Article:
How Will Mobile Operators Respond to Elon Musk, Google, Richard Branson, Greg Wyler Satellite Efforts?

With the potential launches of two brand-new satellite networks to deliver Internet access to unserved populations across three continents, mobile service providers in developing regions are going to have to make hard decisions about their own strategies.

The reason: mobile networks now are the primary way most people in developing markets use the Internet, and get their access. But there remain billions that cannot buy the service because they are not reached by the networks.

Facebook and Google, among others, have been thinking, and now are acting, to provide such access by new satellite networks that presumably will offer far-lower retail prices than have been possible in the past.

Elon Musk will be part of a new battle between global satellite fleets intended to bring Internet access to underserved people around the globe. SpaceX, Musk’s satellite firm, just got $1 billion from Google to help build a new satellite fleet.

Just days ago, Musk talked about a new project aimed at putting up to 4,000 satellites into low Earth orbit to provide low-cost Internet access. The satellite system could start providing data services by 2020, though the full constellation could be in place by 2030, possibly. The cost of the venture could amount to $10 billion or more, Musk said.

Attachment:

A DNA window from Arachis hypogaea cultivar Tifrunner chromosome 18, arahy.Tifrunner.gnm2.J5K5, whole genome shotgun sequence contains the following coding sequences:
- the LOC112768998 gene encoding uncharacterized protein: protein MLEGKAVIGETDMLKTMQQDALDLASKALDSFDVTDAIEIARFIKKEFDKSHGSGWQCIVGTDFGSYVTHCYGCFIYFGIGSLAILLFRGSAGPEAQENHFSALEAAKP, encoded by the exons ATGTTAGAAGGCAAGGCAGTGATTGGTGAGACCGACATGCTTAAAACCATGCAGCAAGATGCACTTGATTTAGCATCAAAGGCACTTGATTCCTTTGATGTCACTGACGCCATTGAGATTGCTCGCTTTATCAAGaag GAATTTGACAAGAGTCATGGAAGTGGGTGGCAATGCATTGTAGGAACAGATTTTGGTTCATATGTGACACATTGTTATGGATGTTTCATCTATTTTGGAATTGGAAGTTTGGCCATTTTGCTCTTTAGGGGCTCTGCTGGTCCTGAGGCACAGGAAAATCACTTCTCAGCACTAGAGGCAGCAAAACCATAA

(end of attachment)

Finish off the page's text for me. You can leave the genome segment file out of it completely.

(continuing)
Separately, WorldVu Satellites Ltd. has raised funding from Virgin Group and Qualcomm for a proposed global satellite internet company focusing on potential users in developing countries that cannot be reached by fixed or mobile networks, as well as to supply Internet access to flying aircraft.

The potential launch of two new huge fleets of satellites essentially will force mobile service providers to choose between accelerating building of networks to areas that have been deemed non-economic, or risk losing all that subscriber growth to satellite providers.
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